Will Roy Harper die, or will Jason Todd get there in time to stop Joker’s Daughter and Iron Rule from doing more damage than they already have? And even if he does, will Roy be able to accept his best friend’s brutal justice? And even if he will, will anyone care?
Why does this book exist?
The obvious answer to that question is that Red Hood/Arsenal #13 exists to tie up the current story arc, as well as the series itself. If you’ve been following along (which I haven’t–did some rapid recap this afternoon), you’ll remember that Arsenal recently found himself captured by some old associates–Iron Rule. Meanwhile, Red Hood finally “put down” Joker’s Daughter after foolishly believing that she wanted reform. A short meanwhile later, JD–whom Jason entrusted to paramedics–sliced and diced her attending medical professionals and escaped (with a little help from some friends). Last month’s #12 ended with JD holding a gun to Roy’s head, threatening to kill him to make Jason suffer. And we all held our breath–not because of suspense (there wasn’t any), but because of the long trail of twenty-page rotting literary corpses in Jason and Roy’s wake.
So how does it all end? There’s a fight. Unsurprisingly, the guys win. Unsurprisingly, someone has a problem with Jason’s methods. Unsurprisingly, it’s all pretty awful, written with a painful self-delusion masquerading as quasi-humorous self-awareness. Like that sentence I just wrote.
Nothing actually happens.
This book is ending (at least under its current name), so there needs to be some sort of resolution, but what we actually get this time around seems like it should have been tagged onto the end of a trimmed Red Hood/Arsenal #12, instead of stretched out into Red Hood/Arsenal #13. And since the last five pages consist of a goofy little Red Hood/Arsenal origin story, I’m all the more convinced that Lobdell ran out of story last month (or many years ago).
One of the most effective ways for a writer to encourage reader investment in a story is to write characters to whom the reader can relate. It’s far less effective when the character to whom you can most naturally relate is the guy getting his face melted by an incendiary arrow.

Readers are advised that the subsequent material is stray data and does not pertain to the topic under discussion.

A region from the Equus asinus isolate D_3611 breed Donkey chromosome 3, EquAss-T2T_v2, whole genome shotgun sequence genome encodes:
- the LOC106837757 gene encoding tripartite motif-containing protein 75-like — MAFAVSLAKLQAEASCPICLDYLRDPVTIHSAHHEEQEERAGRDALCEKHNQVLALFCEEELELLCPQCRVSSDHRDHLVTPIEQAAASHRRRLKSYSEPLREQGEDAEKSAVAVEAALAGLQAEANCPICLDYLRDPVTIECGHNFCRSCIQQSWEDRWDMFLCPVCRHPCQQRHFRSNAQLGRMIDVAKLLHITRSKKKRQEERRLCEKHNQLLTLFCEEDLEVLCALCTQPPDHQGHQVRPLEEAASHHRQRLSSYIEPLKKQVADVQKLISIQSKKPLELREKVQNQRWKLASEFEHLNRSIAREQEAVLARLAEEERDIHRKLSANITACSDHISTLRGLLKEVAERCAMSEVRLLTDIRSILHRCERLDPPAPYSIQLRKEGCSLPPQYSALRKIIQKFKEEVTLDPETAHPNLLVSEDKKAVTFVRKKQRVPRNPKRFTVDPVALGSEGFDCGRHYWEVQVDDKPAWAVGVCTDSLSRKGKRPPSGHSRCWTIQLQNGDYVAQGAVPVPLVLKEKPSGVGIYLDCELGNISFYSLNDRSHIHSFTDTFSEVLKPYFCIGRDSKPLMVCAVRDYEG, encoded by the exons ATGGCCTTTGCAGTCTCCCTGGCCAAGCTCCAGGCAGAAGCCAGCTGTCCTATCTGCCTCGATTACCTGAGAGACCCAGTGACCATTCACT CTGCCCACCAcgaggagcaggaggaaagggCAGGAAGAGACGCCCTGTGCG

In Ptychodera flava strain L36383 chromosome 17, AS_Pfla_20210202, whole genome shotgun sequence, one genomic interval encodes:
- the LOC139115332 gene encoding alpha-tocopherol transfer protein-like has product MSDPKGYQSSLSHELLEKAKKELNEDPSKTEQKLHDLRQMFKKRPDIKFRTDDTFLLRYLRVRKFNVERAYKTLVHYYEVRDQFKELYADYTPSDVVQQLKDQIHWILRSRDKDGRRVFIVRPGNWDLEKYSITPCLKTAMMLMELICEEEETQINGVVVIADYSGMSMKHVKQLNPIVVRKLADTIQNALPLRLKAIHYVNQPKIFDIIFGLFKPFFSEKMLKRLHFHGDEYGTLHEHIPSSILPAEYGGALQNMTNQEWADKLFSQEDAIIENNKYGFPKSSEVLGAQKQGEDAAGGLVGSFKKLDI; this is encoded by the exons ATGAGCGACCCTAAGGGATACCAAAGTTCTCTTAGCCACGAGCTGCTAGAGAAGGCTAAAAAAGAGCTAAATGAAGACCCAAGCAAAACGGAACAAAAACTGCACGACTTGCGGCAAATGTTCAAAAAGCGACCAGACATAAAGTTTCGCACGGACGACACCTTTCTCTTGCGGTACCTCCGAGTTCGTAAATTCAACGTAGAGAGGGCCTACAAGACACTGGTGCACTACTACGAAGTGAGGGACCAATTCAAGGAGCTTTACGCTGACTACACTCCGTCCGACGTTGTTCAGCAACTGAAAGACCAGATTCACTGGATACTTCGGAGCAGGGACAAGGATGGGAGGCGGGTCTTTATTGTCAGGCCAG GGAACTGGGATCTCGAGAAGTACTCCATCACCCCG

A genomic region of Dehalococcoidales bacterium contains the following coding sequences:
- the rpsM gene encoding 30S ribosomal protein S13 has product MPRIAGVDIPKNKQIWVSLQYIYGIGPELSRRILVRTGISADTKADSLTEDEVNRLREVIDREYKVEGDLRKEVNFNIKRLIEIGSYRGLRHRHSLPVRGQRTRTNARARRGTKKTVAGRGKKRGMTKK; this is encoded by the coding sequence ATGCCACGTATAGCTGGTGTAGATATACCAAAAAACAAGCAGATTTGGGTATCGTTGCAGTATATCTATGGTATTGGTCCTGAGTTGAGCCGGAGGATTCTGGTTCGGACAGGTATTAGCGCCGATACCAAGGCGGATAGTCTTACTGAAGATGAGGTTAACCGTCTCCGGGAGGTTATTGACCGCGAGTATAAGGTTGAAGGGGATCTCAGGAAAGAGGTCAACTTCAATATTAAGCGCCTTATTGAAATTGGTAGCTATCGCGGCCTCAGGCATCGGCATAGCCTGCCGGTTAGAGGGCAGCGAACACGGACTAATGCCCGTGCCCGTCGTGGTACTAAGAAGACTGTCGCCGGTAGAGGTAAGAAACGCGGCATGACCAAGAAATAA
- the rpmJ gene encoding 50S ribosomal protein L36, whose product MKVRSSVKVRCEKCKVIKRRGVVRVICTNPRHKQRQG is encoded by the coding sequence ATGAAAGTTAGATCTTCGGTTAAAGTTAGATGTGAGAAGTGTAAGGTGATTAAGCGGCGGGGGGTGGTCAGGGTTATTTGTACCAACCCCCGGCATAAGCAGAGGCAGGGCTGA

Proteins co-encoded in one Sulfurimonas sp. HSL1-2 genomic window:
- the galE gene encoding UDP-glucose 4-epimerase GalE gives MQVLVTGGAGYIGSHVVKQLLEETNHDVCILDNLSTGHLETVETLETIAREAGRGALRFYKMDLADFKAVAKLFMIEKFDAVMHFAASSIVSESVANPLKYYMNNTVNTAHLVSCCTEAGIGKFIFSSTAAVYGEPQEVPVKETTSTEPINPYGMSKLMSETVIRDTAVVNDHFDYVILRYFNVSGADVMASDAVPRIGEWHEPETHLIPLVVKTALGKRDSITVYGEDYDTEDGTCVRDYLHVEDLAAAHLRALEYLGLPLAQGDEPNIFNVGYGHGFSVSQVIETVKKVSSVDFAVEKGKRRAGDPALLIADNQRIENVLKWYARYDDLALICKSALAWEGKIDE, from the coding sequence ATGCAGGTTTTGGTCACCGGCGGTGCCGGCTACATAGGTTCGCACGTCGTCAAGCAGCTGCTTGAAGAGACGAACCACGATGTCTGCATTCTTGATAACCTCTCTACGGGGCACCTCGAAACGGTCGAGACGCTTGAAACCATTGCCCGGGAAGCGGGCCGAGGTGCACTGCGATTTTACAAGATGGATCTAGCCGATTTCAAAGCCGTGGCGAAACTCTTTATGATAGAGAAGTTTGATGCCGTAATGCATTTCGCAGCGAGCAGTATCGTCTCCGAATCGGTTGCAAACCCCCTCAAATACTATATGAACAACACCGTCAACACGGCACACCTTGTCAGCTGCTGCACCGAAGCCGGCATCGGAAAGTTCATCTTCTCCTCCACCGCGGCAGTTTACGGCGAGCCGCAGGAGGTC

Without much story, we’re left with a long fight and a lot of bad dialogue. The fight is fairly bland, with Joe Bennet’s layouts failing to establish much motion, and relying far too heavily on closeup face shots. And oh, that dialogue. The difference between Roy and Jason’s methods should be sufficient for setting up the divide between them, and the end-of-bromance promised on the cover; but Lobdell instead sees fit to give Jason lots of short, snappy lines telling Roy (Roy = us, bruised and battered) exactly how they’re different:
This was never going to work out. Us. You have too much faith in people. I don’t have any. [while unmasked and awkwardly close to Roy’s ear] I’m sorry, I’m never going to be the hero you want me to be. I have every confidence in you–that you’ll stay the hero I know you are.
After that, the backup, which might have been fun in a different context, is just unbearably corny (and poorly executed). And to add insult to injury, the “good old days” feel of the artwork still uses a retconned Robin uniform and a more contemporary outfit for Speedy. Honestly, as I sit here straining for a metaphor to staple onto this whole book, all I can think of is the time I sat through an awkward Christmas Eve dinner only to unwrap a plastic container of winter-themed pencil erasers after the meal. After sitting through fifteen pages of an unnecessary, barely-moving finale to this series, I get this backup that–while certainly better than what came before–is still something tacky for which I have no use.
The good, the bad, and the Scott Lobdell Red Hood Omnibus
I have no ill will toward Scott Lobdell. He’s being paid to write books, and I don’t have to read them if I don’t want to (ok, well, that’s true most of the time, but I actually did have to read this particular issue). That said, I have no respect for his work. He occasionally–maybe even more often than not–has the kernel of a good idea, but fails to deliver in the execution pretty much every time. For me, that makes him a much better candidate for assistant editor than writer. And yet DC continues to employ him as a writer. His books aren’t at the bottom of the sales charts, but I hardly think it’s fair to give him credit for that–with characters like the Teen Titans and Jason Todd, you’re bound to sell some copies based on name recognition alone. Sprinkle in some covers featuring Starfire and three square inches of purple cloth, and you’re likely to pile on some incremental sales.
I wish that we could look at Red Hood/Arsenal #13 and say, “well, that really stinks, but on the bright side, the series is over.” But we can’t say that. Late next month, when the summer sun is nearing its hottest, DC will once again pay Lobdell to put out another stinker. Don’t get me wrong–I would love to see him finally break through with something that I can get behind, but optimism would be foolish given his body of work in the past several years. The best I can hope for is that he’ll surprise us and knock it out of the park, but I’m not holding my breath.
- You wear a disembodied face for a mask because you’re obsessed with its original owner.
- This is the only thing on the magazine rack in the prison library.
I don’t even get to say “I’m glad it’s over,” because it’s not. Amidst promises of rebirth, hope, and optimism, DC continues to defy sense and publish a book and an author that have both failed to gain any significant traction for some time. A poor final issue of Red Hood/Arsenal might have otherwise made me hungry for Rebirth‘s Red Hood and the Outlaws; but given Lobdell’s continuing authorship, and the needlessly extended plot of the present issue, this “final” chapter instead feels like gratuitous, disrespectful money-grubbing.